What is the sharing economy, and can it deliver on its promise to contribute to sustainable development? What are the challenges of “sharing” in the age of digital capitalism, and what is the future of using technology responsibly? We brought together two eminent scholars – Adam Arvidsson and Giana Eckhardt – and two inspiring entrepreneurs – Cat Ainsworth and Usman Mohammed – to discuss these questions and their implications for management theory and practice.
What is the sharing economy?
The sharing economy is an economic system based on people sharing possessions or services, usually via the internet. It is a system that is increasingly touching our lives, from the peer-to-peer online marketplace for accommodation that is Airbnb, through to micro-level platforms such as Neighbourly that work at the grassroots to connect charities and community groups with funding, volunteers and donations of surplus food and products.
What are the paradoxes within the sharing economy?
Giana M. Eckhardt, Professor of Marketing and Director of the Centre for Research in Sustainability at Royal Holloway University of London, bases her reflections on this question around her soon-to-be-published book, Handbook of the Sharing Economy (co-edited with Professors Russell Belk and Fleura Bardhi). She sees some inherent tensions within the sharing economy. While sharing refers to the prosocial behaviour in small communities such as the family, economy relates to “access-based consumption within a potentially large community of distant others”. These paradoxes, Giana argues, have deeply influenced the “coming of age” of the sharing economy in the last ten years, and will likely do so in the future. For example, many hopes of early commentators that the sharing economy would pave the way to a radically new economic system between socialism and capitalism have not materialised. Many community-based sharing initiatives have not survived while the gig part of the sharing economy, including Airbnb and Uber, has attracted massive consumer interests around the world.
@RHUL_CRIS director Giana Eckhardt giving a terrific overview of challenges of bridging the moral and the market economies in the new wave of the #sharingeconomy from her forthcoming co-edited book. #digitalfutures @BathCBOS pic.twitter.com/fBZTmMJG7R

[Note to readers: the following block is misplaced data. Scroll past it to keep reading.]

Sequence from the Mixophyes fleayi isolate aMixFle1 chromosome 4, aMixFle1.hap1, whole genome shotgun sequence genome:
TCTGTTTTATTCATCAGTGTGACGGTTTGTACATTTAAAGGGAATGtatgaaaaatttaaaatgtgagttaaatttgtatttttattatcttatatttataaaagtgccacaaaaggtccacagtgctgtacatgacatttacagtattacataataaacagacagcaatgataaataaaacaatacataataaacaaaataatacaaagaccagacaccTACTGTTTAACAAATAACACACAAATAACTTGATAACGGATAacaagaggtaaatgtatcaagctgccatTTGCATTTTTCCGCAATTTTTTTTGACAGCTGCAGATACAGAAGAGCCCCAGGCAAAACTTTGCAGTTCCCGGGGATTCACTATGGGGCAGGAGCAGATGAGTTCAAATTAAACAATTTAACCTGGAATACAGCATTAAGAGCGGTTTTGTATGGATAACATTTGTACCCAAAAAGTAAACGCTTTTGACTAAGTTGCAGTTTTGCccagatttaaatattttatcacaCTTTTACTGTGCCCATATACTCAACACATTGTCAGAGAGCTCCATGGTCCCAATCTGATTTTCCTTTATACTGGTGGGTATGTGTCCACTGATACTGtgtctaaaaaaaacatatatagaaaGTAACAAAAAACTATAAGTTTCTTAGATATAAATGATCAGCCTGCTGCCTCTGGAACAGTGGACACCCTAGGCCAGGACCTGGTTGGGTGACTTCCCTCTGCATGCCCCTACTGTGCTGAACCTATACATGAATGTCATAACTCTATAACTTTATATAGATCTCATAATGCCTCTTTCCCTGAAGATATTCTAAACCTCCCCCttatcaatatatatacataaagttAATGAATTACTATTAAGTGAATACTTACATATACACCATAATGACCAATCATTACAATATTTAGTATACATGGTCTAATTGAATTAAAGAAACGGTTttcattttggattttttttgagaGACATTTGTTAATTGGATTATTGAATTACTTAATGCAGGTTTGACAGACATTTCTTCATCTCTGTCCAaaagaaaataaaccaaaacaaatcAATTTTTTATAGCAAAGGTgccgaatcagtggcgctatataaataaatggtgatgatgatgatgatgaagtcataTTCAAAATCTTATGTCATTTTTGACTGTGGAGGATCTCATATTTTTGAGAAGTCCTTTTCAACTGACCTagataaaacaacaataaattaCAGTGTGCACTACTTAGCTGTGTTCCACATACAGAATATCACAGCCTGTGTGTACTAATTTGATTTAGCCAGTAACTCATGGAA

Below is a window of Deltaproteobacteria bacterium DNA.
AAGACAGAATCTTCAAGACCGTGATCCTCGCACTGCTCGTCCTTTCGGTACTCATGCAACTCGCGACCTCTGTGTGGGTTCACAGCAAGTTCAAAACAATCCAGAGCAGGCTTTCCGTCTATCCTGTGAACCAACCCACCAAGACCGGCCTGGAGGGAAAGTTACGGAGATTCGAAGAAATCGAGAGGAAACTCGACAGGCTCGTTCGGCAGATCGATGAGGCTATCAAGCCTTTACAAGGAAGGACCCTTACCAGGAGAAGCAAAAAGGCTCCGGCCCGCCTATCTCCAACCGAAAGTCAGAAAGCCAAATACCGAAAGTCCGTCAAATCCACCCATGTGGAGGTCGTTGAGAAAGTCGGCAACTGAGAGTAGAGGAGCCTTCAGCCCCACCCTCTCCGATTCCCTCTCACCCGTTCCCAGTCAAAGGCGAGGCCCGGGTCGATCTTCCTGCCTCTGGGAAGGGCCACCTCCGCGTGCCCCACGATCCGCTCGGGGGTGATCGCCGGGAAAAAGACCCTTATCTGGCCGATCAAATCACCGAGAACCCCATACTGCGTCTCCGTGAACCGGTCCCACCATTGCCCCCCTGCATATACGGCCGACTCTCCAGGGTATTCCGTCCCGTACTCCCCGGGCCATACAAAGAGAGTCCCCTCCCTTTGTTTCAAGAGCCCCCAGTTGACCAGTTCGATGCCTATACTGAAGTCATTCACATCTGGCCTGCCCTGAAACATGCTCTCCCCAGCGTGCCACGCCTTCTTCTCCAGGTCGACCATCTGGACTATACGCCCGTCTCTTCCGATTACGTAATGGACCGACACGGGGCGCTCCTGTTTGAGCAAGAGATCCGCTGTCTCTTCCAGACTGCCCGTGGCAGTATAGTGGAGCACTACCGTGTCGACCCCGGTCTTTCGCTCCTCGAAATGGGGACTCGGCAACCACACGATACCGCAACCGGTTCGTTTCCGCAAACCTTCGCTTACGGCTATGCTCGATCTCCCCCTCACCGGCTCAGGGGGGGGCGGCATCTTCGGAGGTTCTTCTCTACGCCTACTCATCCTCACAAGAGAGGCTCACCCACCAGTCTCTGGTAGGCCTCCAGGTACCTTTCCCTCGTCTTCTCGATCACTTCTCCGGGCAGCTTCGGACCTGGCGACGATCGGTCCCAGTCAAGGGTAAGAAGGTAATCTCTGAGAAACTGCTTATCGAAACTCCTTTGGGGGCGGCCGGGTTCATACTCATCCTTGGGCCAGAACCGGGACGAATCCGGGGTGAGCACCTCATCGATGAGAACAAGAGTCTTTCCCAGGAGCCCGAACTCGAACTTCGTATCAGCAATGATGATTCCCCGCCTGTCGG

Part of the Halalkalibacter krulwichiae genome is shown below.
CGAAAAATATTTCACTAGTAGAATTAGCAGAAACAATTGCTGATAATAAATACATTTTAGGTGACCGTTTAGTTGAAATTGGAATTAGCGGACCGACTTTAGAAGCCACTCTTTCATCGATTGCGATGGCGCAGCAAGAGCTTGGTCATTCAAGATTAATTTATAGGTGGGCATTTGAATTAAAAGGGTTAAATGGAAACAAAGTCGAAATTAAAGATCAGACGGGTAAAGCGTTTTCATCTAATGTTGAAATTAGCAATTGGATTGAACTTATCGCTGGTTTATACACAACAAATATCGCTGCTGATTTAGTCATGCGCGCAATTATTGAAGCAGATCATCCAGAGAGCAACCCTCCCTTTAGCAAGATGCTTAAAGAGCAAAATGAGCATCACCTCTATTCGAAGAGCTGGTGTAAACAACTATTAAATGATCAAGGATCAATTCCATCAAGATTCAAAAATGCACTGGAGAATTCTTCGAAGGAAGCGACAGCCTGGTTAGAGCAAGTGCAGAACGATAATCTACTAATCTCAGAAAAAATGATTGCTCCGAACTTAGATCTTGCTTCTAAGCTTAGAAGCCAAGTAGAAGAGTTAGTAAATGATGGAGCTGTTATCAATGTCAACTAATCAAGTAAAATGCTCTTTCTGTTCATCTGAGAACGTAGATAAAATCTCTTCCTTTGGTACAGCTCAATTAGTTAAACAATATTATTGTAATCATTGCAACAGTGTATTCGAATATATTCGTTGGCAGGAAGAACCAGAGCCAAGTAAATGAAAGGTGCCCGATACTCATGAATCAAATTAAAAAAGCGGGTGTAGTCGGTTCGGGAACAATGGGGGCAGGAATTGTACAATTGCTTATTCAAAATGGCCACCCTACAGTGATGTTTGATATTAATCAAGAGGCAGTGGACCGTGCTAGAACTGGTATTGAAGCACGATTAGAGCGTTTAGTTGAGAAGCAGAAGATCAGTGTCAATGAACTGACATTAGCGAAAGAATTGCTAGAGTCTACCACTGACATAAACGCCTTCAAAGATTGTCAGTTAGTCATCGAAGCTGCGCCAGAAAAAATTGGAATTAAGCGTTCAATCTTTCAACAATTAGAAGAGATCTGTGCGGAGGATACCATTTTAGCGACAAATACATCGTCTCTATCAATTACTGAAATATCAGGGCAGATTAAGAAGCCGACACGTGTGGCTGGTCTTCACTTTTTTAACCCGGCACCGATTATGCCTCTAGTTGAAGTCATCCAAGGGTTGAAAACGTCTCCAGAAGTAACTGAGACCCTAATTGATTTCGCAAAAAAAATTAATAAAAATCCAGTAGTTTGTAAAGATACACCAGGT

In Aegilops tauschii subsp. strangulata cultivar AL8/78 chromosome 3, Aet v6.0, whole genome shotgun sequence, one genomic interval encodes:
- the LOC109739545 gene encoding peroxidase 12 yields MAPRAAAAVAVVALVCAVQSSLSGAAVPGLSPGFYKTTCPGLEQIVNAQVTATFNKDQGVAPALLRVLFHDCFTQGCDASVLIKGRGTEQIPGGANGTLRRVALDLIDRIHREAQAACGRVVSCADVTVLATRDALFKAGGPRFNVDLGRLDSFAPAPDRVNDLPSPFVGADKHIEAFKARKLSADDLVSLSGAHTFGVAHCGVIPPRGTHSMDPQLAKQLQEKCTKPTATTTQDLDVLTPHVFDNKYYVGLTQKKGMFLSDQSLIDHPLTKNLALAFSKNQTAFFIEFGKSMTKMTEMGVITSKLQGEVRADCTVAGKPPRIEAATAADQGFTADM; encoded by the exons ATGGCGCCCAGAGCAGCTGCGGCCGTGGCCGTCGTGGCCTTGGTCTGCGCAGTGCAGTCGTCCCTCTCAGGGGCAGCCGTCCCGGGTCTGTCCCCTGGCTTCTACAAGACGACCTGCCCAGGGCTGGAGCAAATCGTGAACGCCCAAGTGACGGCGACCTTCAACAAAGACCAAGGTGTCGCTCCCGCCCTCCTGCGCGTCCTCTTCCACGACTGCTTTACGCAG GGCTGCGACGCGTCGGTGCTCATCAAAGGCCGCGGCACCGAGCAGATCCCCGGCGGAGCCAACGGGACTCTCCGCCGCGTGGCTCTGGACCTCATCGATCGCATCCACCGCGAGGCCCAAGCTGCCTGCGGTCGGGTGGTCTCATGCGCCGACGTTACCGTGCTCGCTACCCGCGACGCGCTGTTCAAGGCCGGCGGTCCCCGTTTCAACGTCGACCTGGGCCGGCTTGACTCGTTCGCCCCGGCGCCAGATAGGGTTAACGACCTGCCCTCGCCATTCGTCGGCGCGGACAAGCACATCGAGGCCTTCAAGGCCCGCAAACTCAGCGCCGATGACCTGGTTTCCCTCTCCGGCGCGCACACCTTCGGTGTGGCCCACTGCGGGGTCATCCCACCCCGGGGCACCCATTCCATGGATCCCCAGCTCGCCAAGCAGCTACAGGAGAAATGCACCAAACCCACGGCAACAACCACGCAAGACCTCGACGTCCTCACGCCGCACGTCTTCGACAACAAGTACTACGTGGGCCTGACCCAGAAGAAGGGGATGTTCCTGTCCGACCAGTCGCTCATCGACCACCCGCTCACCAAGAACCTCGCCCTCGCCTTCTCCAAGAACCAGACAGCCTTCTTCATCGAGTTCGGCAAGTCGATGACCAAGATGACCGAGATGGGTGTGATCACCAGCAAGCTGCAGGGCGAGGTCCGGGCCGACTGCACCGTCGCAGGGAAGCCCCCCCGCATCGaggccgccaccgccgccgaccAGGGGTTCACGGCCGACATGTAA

— Andrew Crane (@ethicscrane) February 11, 2019
What’s the bigger picture? Is the sharing economy a digitally-empowered version of earlier forms of capitalism?
Adam Arvidsson, Professor in Sociology of Culture and Communication at the Department of Social Sciences at the University of Naples, argues that the sharing economy is the symptom of what he refers to as “industrious modernity.” According to Adam, industrious modernity describes the socially embedded economy of the early Puritans and the Italian traders of the middle ages whose ethic of hard work was intimately connected with the social community in which they operated. This community-based form of early capitalism during the commercial revolution, which has greatly influenced and facilitated the transition from feudalism to capitalism, is now resurfacing in a digitally empowered version. This industriousness of the new era, he argues, is a common feature of a newly converging world-view of people in the global economy. It is showcased in the shadow economies in the industrial centres of China characterised by small-scale entrepreneurs and also in the “bourgeois hipster economies” in London or San Francisco where “sharing economy enthusiasts, peer producers, and crypto pioneers” find it harder and harder to carve out a decent living.
Wow! Adam Arvidsson laying out an insightful analysis of our emerging industrious capitalism and the possibilities of new digital feudalism and mass micro innovation #digital futures @BathCBOS pic.twitter.com/nS4eQltdtA
— Andrew Crane (@ethicscrane) February 11, 2019
The sharing economy in practice